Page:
ObamaCare Plays Unexpected Role in November Elections


Source: Health Care News

Upon the passage of President Obama's health care legislation, House Speaker Nancy Pelosi (D-CA), Senate Majority Leader Harry Reid (D-NV), and other members of Congress hailed the achievement as one of historic significance. A little more than six months after Obama signed the bill into law, however, the legislation is playing an overwhelmingly negative role for Democrats in the midterm Congressional elections

Dems Call for Fix

Devon Herrick, a senior fellow with the National Center for Policy Analysis in Dallas, Texas, says Democrats are shying away from the legislation on the campaign trail for good reason.

"Nearly 84 percent of the population is covered by health insurance, and most people like what they have. Universal health coverage has never been an issue most voters feel passionately about," Herrick said. "On the other hand, voters do feel passionately about having a health care law shoved down their throats. It will motivate more conservative Republicans than liberal Democrats."

Hill Democrats, said Herrick, felt the urgency to pass health care reform as an example of their ability to lead and get things done-but now are promising to "fix" the measure. Herrick cited the examples of Democrat Alexi Giannoulias, running for Obama's former Illinois Senate seat, and Democratic Senate candidate Jack Conway, running in Kentucky.

"I want to reform it and fix it and make sure that it works for small businesses and their families," said Giannoulias on the October 17 edition of TV's Meet the Press.

"I'd like to fix health care," Conway said in an October debate with Republican nominee Rand Paul. "He wants to repeal it. And I think that's a stark difference."

Republicans on Attack

Dr. Hal Scherz, a pediatric urological surgeon on the faculty of Emory University Medical School and president and cofounder of Docs4PatientCare, says health care is going to be a huge issue in the upcoming elections.

"It's already a central issue among the GOP. The Democrats are running away from health care in droves. They pretend that they were not for ObamaCare, but the public remembers," says Scherz.

In Kansas, Republican Sen. Sam Brownback, who is running for governor, and Kansas Senate majority leader Derek Schmidt (R-Independence), who is running for attorney general, have both renewed their pledge to fight against the new federal health care laws, including possible litigation. In Pennsylvania's gubernatorial race, Republican state attorney general Tom Corbett has joined several other state attorneys general challenging the constitutionality of the mandate.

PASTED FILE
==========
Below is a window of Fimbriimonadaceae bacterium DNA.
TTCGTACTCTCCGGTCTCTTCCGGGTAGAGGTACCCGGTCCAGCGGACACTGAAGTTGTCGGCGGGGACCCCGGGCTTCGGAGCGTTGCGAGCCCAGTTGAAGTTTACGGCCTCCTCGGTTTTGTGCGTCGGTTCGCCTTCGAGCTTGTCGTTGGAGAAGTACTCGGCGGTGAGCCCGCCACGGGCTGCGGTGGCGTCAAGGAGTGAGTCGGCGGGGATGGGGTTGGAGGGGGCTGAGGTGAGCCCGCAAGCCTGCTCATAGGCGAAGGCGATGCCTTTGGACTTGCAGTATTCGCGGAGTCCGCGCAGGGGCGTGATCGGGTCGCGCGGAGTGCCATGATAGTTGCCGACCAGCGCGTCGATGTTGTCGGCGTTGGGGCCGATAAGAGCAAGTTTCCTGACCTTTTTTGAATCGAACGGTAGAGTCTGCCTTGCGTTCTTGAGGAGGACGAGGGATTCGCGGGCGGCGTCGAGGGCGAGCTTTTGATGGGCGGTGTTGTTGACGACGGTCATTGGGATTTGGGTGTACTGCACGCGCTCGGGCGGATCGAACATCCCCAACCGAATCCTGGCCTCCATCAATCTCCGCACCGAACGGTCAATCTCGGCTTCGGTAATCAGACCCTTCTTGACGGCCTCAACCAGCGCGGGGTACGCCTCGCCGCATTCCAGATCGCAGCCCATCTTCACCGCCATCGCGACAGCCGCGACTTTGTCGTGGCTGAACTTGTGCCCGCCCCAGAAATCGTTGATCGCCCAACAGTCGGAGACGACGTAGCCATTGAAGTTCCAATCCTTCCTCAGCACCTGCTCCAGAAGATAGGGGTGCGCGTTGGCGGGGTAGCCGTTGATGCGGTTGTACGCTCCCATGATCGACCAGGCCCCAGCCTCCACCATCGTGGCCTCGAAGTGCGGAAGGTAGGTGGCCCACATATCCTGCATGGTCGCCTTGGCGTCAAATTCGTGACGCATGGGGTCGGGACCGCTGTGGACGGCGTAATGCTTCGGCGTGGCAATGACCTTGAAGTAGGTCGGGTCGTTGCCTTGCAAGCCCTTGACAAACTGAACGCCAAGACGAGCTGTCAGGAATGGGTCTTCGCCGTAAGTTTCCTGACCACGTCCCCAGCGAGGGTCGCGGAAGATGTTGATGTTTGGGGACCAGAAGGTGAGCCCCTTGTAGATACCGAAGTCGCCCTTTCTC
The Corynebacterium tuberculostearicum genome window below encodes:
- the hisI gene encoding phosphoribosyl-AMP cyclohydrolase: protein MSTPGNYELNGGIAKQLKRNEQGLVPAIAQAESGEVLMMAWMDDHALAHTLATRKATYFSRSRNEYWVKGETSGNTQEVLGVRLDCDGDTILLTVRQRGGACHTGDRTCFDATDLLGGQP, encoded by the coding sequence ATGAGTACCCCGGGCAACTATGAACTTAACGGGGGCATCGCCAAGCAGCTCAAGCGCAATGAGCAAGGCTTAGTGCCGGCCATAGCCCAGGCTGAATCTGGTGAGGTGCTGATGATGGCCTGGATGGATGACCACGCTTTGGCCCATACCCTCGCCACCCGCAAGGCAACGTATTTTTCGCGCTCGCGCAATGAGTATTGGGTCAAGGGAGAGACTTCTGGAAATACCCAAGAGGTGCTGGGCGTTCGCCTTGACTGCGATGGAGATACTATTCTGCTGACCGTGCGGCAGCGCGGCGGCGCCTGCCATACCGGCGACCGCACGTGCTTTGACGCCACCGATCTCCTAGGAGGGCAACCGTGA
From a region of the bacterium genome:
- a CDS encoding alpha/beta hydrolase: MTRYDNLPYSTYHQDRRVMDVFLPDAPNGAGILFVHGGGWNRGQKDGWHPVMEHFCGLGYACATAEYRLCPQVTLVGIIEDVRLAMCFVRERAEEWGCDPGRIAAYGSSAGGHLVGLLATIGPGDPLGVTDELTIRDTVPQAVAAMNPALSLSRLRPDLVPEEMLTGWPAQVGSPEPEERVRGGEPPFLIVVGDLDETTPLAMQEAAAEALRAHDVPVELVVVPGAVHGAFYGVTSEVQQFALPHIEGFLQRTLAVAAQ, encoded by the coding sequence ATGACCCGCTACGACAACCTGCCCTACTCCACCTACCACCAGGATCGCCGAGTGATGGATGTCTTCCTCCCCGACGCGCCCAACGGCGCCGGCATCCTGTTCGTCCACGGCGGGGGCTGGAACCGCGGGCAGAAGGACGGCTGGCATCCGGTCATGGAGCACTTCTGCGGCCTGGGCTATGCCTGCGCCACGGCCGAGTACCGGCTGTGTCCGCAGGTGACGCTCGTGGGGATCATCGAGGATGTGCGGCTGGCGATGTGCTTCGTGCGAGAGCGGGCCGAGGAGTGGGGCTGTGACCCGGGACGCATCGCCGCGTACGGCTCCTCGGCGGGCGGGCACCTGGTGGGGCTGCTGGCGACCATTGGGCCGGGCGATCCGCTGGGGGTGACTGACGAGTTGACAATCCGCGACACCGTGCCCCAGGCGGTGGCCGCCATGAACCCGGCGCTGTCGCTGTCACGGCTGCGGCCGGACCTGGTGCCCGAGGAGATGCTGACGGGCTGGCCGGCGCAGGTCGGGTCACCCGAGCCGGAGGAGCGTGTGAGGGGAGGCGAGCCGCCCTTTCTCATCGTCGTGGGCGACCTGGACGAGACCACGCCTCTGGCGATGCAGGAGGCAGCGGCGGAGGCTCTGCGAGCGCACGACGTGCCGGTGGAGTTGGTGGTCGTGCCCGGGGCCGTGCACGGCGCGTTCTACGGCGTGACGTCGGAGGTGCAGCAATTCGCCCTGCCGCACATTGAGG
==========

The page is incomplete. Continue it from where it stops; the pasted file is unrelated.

"Now the only candidates running on health care are Republicans, who are campaigning on repeal of the contentious law," Herrick said.

GOP Can't Guarantee Repeal
Herrick stresses that even if Republicans were to take back control of the House and the Senate, they would not be able to override the president's veto, and there is "no chance" Obama will agree to annul his signature legislation. That leaves the battle to the states.

"Governors have the power of the bully pulpit. If enough governors oppose the mandate, senators and members of Congress are more likely to repeal or modify the PPACA" and possibly overcome a veto, says Herrick.

According to Scherz, the plan has already become politically toxic, and that is unlikely to change.

"Every single day, a new nail gets driven into the coffin of ObamaCare," said Scherz. "We're discovering a new problem or unintended consequence every single day. Already, there are 40 exemptions for corporations that said they couldn't continue their employee coverage under this law. As a country, we're realizing this isn't good for us."

Scherz maintains the legislation's opponents will make up a significant presence on Election Day.

"Ever since Nancy Pelosi said, ‘We have to pass the bill so we can tell you what's in it,' we've been finding out what a farce this bill is. People have realized that they've been scammed," Scherz said. "Most Americans reject this law, and the percentage is higher among doctors. When they recall all the shenanigans and backroom deals that occurred between April 2009 and April 2010, I expect those who are angry to remember to vote on November 2."

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